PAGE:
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Colombia: Social justice


Colombia’s progress must not leave social justice in its wake

by Sue Branford, Latin America Bureau*


Juan Manuel Santos has made many positive changes, but more action is needed on human rights for Britain to forge closer links.

Colombia’s president, Juan Manuel Santos, greets David Cameron in Downing Street this week. Photograph: Getty Imagest


When he took over as president of Colombia in August 2010, it seemed likely that Juan Manuel Santos would continue with the tough policies of his predecessor, Alvaro Uribe. This has proved far from the case. Santos has been putting his own print firmly on his administration and has sought to rebrand himself as a caring, even progressive president. Indeed, he has clearly angered Uribe by his efforts to distance himself from his former mentor.

In marked contrast to Uribe, Santos has brought leftish people into his administration, including Angelino Garzón, the former general secretary of CUT (the equivalent of the UK’s TUC), who has become vice-president. And he has dismantled the infamous administrative security department (DAS), which, under Uribe, was infiltrated by the notorious far-right paramilitary groups.

There have also been surprising changes in foreign policy – particularly towards Brazil, the emerging South American power. Whereas Uribe mistrusted Brazil’s then president, former trade unionist Luiz Inácio Lula da Silva, Santos opened the First Colombia-Brazil Investment Forum in Bogotá in August with the words: “When they ask me what I want to be when I grow up, I reply, ‘I want to be like Lula’.” He was greeted with laughter and applause, not least by Lula, who was attending the seminar.

One of Santos’s most symbolic breaks with the previous regime was his declaration in his inauguration speech: “We shall move from democratic security to democratic prosperity.” Democratic security was Uribe’s label for a policy of putting Colombia on a war footing, paying informers to spy on their neighbours and dismissing human rights organisations as allies of the guerrillas. In contrast, Santos has sought dialogue with human rights organisations. Another measure given a cautious welcome by civil society is the victims and restitution law, which seeks to bring justice to the 5.2 million displaced people who lost relatives, homes and land to the guerrillas and, more often, to the paramilitaries, during Uribe’s war for “democratic security”. The Jesuit thinktank Cinep called it “the first step towards reparation and restitution for the victims of dispossession and displacement”.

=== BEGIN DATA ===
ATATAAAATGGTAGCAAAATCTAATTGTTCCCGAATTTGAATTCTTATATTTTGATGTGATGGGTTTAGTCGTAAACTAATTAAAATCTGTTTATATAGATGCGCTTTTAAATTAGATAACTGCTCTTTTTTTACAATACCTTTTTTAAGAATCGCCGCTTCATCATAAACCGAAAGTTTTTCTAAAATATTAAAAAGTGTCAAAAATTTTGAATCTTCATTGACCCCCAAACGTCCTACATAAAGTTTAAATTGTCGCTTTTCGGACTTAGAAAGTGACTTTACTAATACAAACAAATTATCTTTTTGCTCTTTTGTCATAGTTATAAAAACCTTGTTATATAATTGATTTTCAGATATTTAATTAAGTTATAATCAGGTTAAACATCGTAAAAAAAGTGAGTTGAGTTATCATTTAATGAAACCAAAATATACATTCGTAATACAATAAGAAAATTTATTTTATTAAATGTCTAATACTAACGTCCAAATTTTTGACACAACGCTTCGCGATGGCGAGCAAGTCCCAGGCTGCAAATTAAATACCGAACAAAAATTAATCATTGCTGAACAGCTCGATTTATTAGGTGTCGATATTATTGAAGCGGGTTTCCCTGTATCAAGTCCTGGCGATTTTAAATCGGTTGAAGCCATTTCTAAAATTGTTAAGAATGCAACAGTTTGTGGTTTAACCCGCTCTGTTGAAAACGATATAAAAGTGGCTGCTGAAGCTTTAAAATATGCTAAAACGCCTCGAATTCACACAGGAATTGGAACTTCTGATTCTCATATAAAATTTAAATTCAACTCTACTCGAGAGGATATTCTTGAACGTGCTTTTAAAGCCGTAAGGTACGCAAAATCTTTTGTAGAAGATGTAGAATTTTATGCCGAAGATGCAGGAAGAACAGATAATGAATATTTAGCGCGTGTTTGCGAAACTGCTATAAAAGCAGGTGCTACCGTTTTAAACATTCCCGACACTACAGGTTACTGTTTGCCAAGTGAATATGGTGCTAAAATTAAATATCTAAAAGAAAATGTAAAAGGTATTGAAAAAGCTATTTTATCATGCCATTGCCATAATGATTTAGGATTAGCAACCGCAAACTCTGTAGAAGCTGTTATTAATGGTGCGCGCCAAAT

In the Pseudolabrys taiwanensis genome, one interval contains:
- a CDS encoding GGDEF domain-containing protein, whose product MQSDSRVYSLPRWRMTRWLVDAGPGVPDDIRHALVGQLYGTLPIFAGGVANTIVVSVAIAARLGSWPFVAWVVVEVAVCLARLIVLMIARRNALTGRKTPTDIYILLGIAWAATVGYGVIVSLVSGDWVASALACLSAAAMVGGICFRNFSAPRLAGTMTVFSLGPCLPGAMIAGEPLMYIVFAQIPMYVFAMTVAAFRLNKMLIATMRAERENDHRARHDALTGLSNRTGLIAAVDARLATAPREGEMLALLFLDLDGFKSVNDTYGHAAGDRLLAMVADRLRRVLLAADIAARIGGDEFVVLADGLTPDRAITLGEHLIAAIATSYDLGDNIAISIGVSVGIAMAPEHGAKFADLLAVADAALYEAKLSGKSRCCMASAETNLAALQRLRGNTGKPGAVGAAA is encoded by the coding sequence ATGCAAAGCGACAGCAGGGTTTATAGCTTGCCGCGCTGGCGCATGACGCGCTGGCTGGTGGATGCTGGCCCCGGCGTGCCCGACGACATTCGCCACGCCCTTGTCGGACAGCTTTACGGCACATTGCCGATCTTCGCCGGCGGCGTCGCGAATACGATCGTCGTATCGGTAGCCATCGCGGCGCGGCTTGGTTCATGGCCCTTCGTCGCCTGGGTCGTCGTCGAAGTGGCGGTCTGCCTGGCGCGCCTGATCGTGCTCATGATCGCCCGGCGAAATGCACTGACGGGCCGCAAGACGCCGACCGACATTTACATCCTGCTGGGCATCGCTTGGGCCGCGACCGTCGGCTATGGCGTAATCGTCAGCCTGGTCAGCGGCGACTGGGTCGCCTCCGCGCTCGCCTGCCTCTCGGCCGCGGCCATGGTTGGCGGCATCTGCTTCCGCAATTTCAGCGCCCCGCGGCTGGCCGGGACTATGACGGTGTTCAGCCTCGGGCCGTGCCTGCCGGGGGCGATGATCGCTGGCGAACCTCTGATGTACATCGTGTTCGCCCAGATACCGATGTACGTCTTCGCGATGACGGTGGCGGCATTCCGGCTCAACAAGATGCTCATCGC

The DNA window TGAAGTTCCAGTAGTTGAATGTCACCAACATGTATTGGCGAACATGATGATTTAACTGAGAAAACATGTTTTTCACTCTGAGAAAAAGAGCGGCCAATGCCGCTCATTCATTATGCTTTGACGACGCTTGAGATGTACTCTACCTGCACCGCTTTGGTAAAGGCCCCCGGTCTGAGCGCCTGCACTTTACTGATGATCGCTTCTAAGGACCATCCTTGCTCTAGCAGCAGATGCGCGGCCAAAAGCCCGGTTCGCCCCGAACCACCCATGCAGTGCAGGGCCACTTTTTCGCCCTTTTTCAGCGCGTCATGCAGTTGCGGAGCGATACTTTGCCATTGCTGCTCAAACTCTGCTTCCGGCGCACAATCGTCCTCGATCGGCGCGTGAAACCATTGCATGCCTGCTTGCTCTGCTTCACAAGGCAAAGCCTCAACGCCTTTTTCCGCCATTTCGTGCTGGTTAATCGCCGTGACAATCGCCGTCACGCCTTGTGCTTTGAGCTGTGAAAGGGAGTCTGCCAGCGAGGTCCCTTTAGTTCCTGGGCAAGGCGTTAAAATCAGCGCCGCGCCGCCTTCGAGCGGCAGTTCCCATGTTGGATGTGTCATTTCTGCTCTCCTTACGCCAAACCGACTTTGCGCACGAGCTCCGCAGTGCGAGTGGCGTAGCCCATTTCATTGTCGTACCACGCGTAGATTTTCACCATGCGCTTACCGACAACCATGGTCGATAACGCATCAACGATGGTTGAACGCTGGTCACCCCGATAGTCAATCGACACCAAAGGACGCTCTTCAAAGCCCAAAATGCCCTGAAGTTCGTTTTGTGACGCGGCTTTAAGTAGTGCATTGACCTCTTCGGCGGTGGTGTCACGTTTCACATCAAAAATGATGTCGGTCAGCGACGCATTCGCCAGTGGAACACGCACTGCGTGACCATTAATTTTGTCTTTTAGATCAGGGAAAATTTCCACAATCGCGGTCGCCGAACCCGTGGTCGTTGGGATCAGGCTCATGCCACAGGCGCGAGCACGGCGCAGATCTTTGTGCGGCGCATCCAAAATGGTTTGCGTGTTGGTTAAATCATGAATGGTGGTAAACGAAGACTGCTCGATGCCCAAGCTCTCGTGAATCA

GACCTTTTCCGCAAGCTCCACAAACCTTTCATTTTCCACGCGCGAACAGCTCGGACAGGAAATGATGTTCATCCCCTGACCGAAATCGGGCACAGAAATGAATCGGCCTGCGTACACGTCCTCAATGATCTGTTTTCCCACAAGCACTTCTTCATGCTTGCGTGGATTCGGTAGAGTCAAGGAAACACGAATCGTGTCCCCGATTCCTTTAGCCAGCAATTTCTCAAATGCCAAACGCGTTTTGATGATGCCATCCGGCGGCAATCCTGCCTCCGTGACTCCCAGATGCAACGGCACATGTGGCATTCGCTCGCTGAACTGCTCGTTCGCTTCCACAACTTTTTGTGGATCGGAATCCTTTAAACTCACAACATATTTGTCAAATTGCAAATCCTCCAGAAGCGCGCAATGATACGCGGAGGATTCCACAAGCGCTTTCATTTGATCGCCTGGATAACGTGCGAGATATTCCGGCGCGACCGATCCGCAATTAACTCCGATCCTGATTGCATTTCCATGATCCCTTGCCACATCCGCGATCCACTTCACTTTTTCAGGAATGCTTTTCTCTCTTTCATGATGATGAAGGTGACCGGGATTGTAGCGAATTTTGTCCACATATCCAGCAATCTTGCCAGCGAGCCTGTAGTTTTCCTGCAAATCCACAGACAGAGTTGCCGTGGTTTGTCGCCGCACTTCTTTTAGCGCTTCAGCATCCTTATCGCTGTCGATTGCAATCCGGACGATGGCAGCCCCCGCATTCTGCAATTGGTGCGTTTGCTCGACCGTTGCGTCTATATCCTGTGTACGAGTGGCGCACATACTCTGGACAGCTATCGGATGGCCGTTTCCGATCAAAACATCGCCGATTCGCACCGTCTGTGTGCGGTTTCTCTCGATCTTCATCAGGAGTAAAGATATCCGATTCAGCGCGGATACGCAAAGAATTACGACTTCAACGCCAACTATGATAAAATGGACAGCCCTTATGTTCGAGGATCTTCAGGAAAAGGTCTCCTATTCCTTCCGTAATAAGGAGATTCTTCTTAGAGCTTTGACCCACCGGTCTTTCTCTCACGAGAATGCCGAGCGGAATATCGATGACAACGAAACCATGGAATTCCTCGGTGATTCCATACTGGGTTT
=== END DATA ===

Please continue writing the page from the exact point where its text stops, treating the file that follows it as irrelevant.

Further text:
The problem comes with the other steps. Santos’s key to “democratic prosperity” is the more intense exploitation of Colombia’s natural resources. It is here that he seeks British investment, with the British government an enthusiastic cheerleader. There are two questions that need answers. First, can Santos control the still vigorous paramilitaries, who murdered 14 land claimants between August 2010 and June 2011? The paramilitaries’ political backers are still part of the power base that Santos inherited from Uribe. And how will he deal with the rights of small farmers and indigenous communities to some of the areas that will be of particular interest to foreign investors? In an era of climate change, it is also a bad sign that environmental requirements have been relaxed for mining and energy projects.

Serious doubts also remain in the key area of human rights. Santos served as Uribe’s minister of defence between 2006 and 2010. He was a hardline minister, closely linked to the so-called “false positive” scandal by which innocent civilians were shot, put in guerrilla uniforms and passed off as guerrilla fighters shot in combat. Since coming to office, Santos has done little to curb human rights abuses. In his first year in office, 54 human rights defenders, trade unionists and community leaders were killed, the highest level in Colombia’s history. The vast majority – about 98% – of these crimes remain unpunished.

Louise Winstanley, director of ABColombia, the Colombia advocacy project of leading British and Irish development agencies, said: “Our concern is that those who are defending victims and land rights that are being killed in ever greater numbers – 54 in Santos’s first year. While ABColombia agencies support trade, it is not at the cost of undermining human rights. The question we have is: how is the UK going to ensure that it doesn’t subordinate human rights to trade and encourage British business to benefit from illegal land grabs?”

There are many concrete changes afoot in Colombia, but those relating to social justice and the rights of victims are, as yet, promises. If the British government is to forge closer economic links with Colombia, it must make sure that this closer relationship is dependent on Santos doing far more to protect human rights and to implement his promises of land restitution.

*First published in the Guardian

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